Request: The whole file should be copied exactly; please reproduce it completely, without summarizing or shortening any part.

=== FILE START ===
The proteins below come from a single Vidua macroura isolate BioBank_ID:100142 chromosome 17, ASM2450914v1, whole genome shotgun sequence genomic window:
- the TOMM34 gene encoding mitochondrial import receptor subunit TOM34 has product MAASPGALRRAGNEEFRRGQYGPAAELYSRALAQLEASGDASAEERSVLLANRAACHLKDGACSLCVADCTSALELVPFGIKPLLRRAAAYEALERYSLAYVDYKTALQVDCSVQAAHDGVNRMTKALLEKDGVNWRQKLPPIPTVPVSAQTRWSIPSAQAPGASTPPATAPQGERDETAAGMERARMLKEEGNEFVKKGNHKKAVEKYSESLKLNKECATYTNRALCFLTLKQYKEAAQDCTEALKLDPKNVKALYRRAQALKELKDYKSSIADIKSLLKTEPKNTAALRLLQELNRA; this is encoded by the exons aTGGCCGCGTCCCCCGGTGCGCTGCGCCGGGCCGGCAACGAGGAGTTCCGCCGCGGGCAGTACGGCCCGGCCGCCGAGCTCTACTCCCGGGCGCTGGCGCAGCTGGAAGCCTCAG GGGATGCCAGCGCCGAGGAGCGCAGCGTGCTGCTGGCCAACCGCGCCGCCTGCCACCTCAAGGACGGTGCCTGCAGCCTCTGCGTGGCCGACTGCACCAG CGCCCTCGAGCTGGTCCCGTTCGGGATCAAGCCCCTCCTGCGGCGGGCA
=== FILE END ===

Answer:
The proteins below come from a single Vidua macroura isolate BioBank_ID:100142 chromosome 17, ASM2450914v1, whole genome shotgun sequence genomic window:
- the TOMM34 gene encoding mitochondrial import receptor subunit TOM34 has product MAASPGALRRAGNEEFRRGQYGPAAELYSRALAQLEASGDASAEERSVLLANRAACHLKDGACSLCVADCTSALELVPFGIKPLLRRAAAYEALERYSLAYVDYKTALQVDCSVQAAHDGVNRMTKALLEKDGVNWRQKLPPIPTVPVSAQTRWSIPSAQAPGASTPPATAPQGERDETAAGMERARMLKEEGNEFVKKGNHKKAVEKYSESLKLNKECATYTNRALCFLTLKQYKEAAQDCTEALKLDPKNVKALYRRAQALKELKDYKSSIADIKSLLKTEPKNTAALRLLQELNRA; this is encoded by the exons aTGGCCGCGTCCCCCGGTGCGCTGCGCCGGGCCGGCAACGAGGAGTTCCGCCGCGGGCAGTACGGCCCGGCCGCCGAGCTCTACTCCCGGGCGCTGGCGCAGCTGGAAGCCTCAG GGGATGCCAGCGCCGAGGAGCGCAGCGTGCTGCTGGCCAACCGCGCCGCCTGCCACCTCAAGGACGGTGCCTGCAGCCTCTGCGTGGCCGACTGCACCAG CGCCCTCGAGCTGGTCCCGTTCGGGATCAAGCCCCTCCTGCGGCGGGCA